Almost from the moment they're born, children develop various tactics to drive their parents to distraction and/or drink. Not sleeping, sleeping too much, spinning out bedtime until 10pm, putting your phone down the toilet, whining, pleading and shouting 'Mummy is a poo' in the supermarket are just the tip of the iceberg.
But one of the most insidious methods of driving us crazy is sulking. As parents, we spend all our time trying to make our children happy. And a sulk is just a massive, ungrateful two fingers up to everything we do for them – all because some teeny weeny thing didn't go their way.
For example, my child sulked for a whole hour last week because we went to the POST OFFICE.
So what do you do? Cajole, laugh, sell them on eBay?
In the interests of research (and my own sanity) I asked parents what they do to shake kids out of their grumps – and got some pretty out there answers, from invisible kestrels and glove puppets to making a phone call with your shoe...
"An immediate change of scene helps, if possible – like a dark, locked cellar," jokes children's author Michelle Robinson.
"Tickle. Read a book for distraction. Desperately offer chocolate if you will JUST CHEER UP FOR FIVE FLIPPIN' MINUTES. Discuss memories of happier times, being careful not to mention zoo trips and the like for fear of making the grump worse when they demand to go back right this minute."
Jessica, a teacher and mother of two says: "When I was child I sulked and was told those famous phrases...'If the wind changes your face will stay like that...', 'If you stick that bottom lip out any further I'll turn you upside down and use you to shovel the snow'. Turns out there wasn't much sympathy in our house!
"As a teacher, I use stern words if necessary, but mainly jollying along or good old-fashioned ignoring. The latter leads to 29 children following you round singing 'Wayne's crying...' followed by increasingly shrill retorts of 'yes, thank you. I think we're all perfectly aware that Wayne's crying!'"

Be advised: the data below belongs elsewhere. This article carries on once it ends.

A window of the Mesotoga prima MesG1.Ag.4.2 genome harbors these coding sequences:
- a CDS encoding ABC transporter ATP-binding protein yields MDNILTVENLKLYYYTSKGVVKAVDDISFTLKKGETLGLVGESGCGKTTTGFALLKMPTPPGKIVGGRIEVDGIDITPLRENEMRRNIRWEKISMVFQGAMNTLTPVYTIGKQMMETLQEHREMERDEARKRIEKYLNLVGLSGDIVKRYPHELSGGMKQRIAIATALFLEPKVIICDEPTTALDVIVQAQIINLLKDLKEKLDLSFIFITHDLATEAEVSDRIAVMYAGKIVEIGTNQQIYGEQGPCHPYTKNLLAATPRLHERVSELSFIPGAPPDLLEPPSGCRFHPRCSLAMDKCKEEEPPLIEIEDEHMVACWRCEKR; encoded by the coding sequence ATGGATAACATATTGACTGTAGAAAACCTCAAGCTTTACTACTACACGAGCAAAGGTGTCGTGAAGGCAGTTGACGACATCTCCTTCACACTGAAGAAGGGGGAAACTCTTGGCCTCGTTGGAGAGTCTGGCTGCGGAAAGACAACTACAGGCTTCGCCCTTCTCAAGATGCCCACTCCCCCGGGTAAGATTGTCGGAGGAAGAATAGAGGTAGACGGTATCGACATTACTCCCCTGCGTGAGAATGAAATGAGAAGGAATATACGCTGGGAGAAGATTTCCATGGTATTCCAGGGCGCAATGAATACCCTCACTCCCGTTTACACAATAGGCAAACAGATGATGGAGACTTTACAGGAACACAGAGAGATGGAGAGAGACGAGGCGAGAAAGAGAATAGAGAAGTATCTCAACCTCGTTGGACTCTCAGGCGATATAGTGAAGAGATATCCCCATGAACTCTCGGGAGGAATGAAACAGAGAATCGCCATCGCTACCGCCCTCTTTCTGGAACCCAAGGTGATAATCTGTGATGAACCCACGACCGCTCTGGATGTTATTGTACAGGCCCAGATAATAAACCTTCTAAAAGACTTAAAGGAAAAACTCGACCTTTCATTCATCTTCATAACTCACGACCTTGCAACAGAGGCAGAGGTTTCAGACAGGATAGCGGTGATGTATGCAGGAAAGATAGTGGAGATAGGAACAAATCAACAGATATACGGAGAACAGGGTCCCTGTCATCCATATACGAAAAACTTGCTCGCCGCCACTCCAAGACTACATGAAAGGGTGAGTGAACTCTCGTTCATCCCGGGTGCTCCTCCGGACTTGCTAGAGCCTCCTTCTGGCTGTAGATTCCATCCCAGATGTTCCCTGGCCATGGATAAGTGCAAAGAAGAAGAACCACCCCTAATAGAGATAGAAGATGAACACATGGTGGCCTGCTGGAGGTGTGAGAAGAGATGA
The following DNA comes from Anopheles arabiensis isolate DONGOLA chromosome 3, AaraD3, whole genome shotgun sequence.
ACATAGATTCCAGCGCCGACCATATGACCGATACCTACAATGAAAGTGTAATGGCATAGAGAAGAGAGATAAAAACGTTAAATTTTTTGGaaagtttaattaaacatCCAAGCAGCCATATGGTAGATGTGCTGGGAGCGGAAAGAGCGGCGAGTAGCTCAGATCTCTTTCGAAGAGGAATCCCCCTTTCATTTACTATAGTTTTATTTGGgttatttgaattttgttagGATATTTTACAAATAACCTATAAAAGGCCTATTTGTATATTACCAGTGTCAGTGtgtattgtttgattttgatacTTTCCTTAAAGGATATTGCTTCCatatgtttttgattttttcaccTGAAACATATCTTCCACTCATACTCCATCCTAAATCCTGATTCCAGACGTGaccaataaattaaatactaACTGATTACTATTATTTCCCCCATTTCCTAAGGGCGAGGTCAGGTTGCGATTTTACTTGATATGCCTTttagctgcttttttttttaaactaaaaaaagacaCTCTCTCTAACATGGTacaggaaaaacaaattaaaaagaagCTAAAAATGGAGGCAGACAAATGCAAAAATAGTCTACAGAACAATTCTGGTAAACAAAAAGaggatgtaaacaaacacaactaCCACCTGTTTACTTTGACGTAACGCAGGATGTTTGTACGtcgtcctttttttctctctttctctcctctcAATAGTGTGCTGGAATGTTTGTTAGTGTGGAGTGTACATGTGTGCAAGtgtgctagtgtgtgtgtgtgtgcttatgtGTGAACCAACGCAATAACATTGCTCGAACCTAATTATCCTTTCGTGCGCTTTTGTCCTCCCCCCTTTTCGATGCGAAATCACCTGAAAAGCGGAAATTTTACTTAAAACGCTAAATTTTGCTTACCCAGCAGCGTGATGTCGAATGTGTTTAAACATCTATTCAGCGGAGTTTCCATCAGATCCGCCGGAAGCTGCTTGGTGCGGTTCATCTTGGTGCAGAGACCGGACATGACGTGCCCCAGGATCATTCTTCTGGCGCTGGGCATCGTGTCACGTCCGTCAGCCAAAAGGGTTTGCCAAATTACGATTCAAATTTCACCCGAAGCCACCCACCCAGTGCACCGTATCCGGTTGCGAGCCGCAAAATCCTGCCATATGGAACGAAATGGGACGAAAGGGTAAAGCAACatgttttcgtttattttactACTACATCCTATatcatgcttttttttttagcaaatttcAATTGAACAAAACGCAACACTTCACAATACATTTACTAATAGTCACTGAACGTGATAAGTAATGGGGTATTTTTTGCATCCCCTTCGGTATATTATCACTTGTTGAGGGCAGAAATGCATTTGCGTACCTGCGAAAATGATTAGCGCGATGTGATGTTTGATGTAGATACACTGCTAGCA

"Ignoring and talking very loudly and with lots of praise to a happy child that might also be around," suggests Vicky, a childminder from Northampton.
"Another tactic is to start doing something fun without them. Something they enjoy like cooking, sticking, Playmobil. They soon stop and join in. It IS exhausting though and quite often with my own two it can result in me losing the plot and shouting at them!
"Then, my daughter copies my shouty behaviour and tries it out on her friends and dolls so my tongue is bitten to death..."
Reverse psychology can work wonders, says Julia from Glasgow. "The sentence 'Rremember you are grumpy, so try not to laugh' helps a lot. 'Don't laugh – whatever you do, DO NOT laugh!'
However, other parents recommend slightly less hands-on methods.
"Ignore and get back to Facebook/Twitter," says mother of three Cath.
"It's chocolate and biscuits every time," says Ziggy. "If its really bad - a Mini Milk."
Or as Angela Johnson from Northumberland suggests: "Put the Youtube 'funny cats' video on for the umpteenth time and he will be laughing like a drain."
Clever distraction is also a tried and tested way to shift the mood of a serial sulker.
"I once found a guide to dealing with kids that suggested doing something a bit obscure that throws them," says mother of two Claire. "One of them was to pick up your shoe and pretend it's a phone. Making sure it's not on your foot at the time, of course - though that would probably amuse them more."
"I favour the tactic my husband calls 'spotting a kestrel'", says journalist Anna. "Something distracting and if possible, cheery, but not out of the ordinary. On no account make it clear that you are trying to cheer them up. That way, 'being grumpy' becomes a way of ensuring attention/treats/fuss."
"We called on Mr and Mrs Fizzlewizzle," says Wendy, mother of triplets. "They were plasticky Punch & Judy puppets that we renamed. I found they were really good at diverting my son out of a mood when I couldn't. It throws the child, but it also makes you take a step back from the major irritation you're probably feeling, and which isn't helping.
"Also, a book that helped (because my son was really, really contrary as a little 'un), was How To Talk So Kids Will Listen And Listen So Kids Will Talk. It's a bit American in style, but it contained some great tactics & nuggets of wisdom.
"It suggests you acknowledge what you see in your child, rather than telling them what you think you OUGHT to be seeing. For example, saying 'I wish we could do that, but...' rather than a stroppy 'No'..."
So it seems that if you've got a sulky pants on your hands, anything is worth a try. But often when you're dealing with a young grump, it's sometimes comforting to get a long range view from parents who have been there, done that.
"Just suck it up and deal with it," says one dad. "My son was terrible, but he turns 23 at New Year and he's a lovely lad."
And I suppose if you can't wait until they're 23, there's always this...